Christmas at Kinnamuir

This is a work in progress, unedited and raw.

Just like with Heart Full of Stars, which I wrote just to get some slack from the very demanding Legacy books, I have no real ambitions with this story. A fun project, one might say, but if I can afford it and it holds up (and I finish it!), it will be published. So:

The New Chef

“So... This is it.”

Rabbie eyed them both, his fingers, frantically tapping the table, revealing his feelings all too well. Darcy placed a discreet hand on Aidan's arm. Feeling the tautness of his muscles, she knew what he was thinking, and pleaded, silently in her mind, for him to go easy on the boy. Maybe he felt her plea, or maybe he was too overwhelmed to express any greater emotions, for he said, blankly:

“What... is it?”

Rabbie straightened his back. “Deconstructed haggis with deep fried green kale and swedes with a drizzle of balsamic vinegar. I'm not so sure about the vinegar,” he

added, his eyes narrowing. “Maybe a whiskey sauce 

would have been better."

“Maybe it would.” Aidan's voice was deep, curt. He took the offered fork and poked, hesitantly, in the strange blotches of presumed haggis. “It's supposed to look like this, then?”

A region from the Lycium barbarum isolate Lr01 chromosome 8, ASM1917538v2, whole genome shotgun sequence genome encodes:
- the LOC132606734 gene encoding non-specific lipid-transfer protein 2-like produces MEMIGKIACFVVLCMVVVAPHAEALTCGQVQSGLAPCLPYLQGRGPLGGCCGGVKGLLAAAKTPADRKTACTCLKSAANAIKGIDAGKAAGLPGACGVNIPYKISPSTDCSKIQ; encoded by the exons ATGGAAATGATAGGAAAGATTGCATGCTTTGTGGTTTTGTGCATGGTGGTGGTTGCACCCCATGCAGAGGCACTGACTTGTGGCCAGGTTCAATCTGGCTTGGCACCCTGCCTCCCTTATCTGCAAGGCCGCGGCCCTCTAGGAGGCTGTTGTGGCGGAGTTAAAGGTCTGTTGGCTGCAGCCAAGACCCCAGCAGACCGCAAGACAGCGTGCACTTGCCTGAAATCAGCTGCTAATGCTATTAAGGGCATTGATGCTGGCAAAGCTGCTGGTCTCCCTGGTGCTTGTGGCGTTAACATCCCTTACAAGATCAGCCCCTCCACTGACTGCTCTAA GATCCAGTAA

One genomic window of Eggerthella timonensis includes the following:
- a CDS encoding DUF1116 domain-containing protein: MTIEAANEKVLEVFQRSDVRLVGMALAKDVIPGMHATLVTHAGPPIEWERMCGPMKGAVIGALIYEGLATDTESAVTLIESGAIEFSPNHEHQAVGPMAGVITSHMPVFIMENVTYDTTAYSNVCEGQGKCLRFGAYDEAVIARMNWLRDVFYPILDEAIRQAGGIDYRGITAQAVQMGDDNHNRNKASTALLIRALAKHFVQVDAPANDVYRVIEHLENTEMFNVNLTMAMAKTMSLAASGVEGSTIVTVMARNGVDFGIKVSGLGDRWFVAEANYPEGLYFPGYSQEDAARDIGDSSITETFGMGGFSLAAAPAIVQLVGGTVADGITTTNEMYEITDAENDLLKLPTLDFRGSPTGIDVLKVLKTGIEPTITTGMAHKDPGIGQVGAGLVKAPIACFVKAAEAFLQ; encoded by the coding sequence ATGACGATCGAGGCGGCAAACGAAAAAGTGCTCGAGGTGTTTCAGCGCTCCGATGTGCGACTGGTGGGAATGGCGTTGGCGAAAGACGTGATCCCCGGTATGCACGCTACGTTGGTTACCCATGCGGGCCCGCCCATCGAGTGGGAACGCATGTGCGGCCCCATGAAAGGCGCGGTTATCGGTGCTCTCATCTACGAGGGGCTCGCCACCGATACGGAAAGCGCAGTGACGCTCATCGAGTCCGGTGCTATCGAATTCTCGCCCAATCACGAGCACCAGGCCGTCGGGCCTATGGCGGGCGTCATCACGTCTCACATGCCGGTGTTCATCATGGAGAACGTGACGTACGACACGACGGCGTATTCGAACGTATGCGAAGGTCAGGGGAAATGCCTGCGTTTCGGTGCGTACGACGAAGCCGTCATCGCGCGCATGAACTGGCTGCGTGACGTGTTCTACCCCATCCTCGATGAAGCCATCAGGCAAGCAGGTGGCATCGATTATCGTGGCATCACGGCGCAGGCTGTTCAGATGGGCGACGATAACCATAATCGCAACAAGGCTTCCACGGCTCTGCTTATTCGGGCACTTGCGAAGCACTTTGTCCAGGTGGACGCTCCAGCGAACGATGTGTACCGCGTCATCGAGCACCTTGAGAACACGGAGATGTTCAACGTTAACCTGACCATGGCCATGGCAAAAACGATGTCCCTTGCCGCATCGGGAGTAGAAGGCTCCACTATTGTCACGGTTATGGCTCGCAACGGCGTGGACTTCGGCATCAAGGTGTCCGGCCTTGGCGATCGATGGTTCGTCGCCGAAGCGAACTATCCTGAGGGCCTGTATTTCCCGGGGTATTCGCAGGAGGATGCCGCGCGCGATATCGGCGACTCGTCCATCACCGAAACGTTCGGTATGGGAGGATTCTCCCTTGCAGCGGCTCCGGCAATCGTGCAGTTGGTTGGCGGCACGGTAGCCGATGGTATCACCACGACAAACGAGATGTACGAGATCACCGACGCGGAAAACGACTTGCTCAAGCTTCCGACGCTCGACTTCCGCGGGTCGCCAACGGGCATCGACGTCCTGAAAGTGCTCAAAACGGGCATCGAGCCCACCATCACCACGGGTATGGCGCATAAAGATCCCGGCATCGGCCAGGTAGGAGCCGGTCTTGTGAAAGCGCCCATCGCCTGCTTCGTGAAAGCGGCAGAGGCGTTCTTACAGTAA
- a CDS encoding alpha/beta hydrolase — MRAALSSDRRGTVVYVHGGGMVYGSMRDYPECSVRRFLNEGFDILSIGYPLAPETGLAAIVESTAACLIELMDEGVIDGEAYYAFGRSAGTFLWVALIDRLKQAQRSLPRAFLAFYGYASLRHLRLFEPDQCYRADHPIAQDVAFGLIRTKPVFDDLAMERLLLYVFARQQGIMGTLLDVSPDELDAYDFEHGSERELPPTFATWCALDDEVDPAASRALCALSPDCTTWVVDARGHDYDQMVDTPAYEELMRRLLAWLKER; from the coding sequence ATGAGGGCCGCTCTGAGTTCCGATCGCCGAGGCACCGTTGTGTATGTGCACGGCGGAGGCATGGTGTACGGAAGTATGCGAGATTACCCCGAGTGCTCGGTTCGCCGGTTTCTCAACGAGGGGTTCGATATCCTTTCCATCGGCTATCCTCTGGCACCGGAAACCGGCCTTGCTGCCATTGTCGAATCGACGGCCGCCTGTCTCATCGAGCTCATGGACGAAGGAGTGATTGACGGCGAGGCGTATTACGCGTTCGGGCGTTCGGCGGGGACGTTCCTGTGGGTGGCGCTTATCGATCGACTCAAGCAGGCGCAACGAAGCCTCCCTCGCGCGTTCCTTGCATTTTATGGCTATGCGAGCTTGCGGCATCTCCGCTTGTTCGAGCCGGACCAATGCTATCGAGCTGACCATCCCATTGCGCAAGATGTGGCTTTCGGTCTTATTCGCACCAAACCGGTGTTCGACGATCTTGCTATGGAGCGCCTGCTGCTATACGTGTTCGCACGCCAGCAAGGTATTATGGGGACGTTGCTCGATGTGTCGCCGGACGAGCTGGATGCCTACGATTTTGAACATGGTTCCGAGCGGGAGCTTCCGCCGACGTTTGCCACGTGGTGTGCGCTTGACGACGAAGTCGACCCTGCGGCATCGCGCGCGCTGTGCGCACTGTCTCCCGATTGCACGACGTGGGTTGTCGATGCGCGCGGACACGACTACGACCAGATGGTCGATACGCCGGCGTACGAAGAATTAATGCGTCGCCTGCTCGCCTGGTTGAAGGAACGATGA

“Aye. It’s deconstructed. Deconstructed haggis.”

Aidan shot him a quick glance. “Isn't haggis deconstructed by default? Why make it look like a road accident?”

“Aidan...” Darcy touched his arm again, and Aidan relaxed.

“Ah well. Let’s have a taste.” He took a bite, chewed it carefully. Darcy watched his face go from sceptic to surprised. He uttered a low hum; a sound she recognized as one of pleasure. She plucked a fork from the table, dipped it in the brown-grey mess and tried to ignore the fact that it looked and smelled just like dog food. Closed her eyes and put it in her mouth. And—

“It’s not bad,” she said and opened her eyes. Rabbie smiled at her surprised face. “I can't describe the taste…” Dog food. But in that case, at least it was the better kind of dog food; at least as she'd imagine it. “But it's nice. And that salty crispiness of the kale is a great addition. Not that I know how it's supposed to be, because it’s the first time I try it. I like it.” She glanced at Aidan. “What do you think?”

“A whiskey sauce would make it better,” he grumbled, “but I suppose it’s a fine attempt.”

Rabbie bowed. “Thank ye, Mr McAllister. I’m glad to hear it.”

“Hm.” He shook his head. “Another thing is that I’m not sure about this way of serving it. This deconstructing thing. The guests will be wanting traditions. The dirk and dram ceremony, ken?”

Rabbie rolled his eyes. “Nobody serves haggis that way anymore.”

“Aye? And ye ken that for sure, do ye? Or have ye read it in some fancy magazine?” Aidan's mouth turned into a thin line. “Why don’t ye just serve it as a patty between two pieces of bread instead? Call it a McHaggis?”

christmas at kinnamuir

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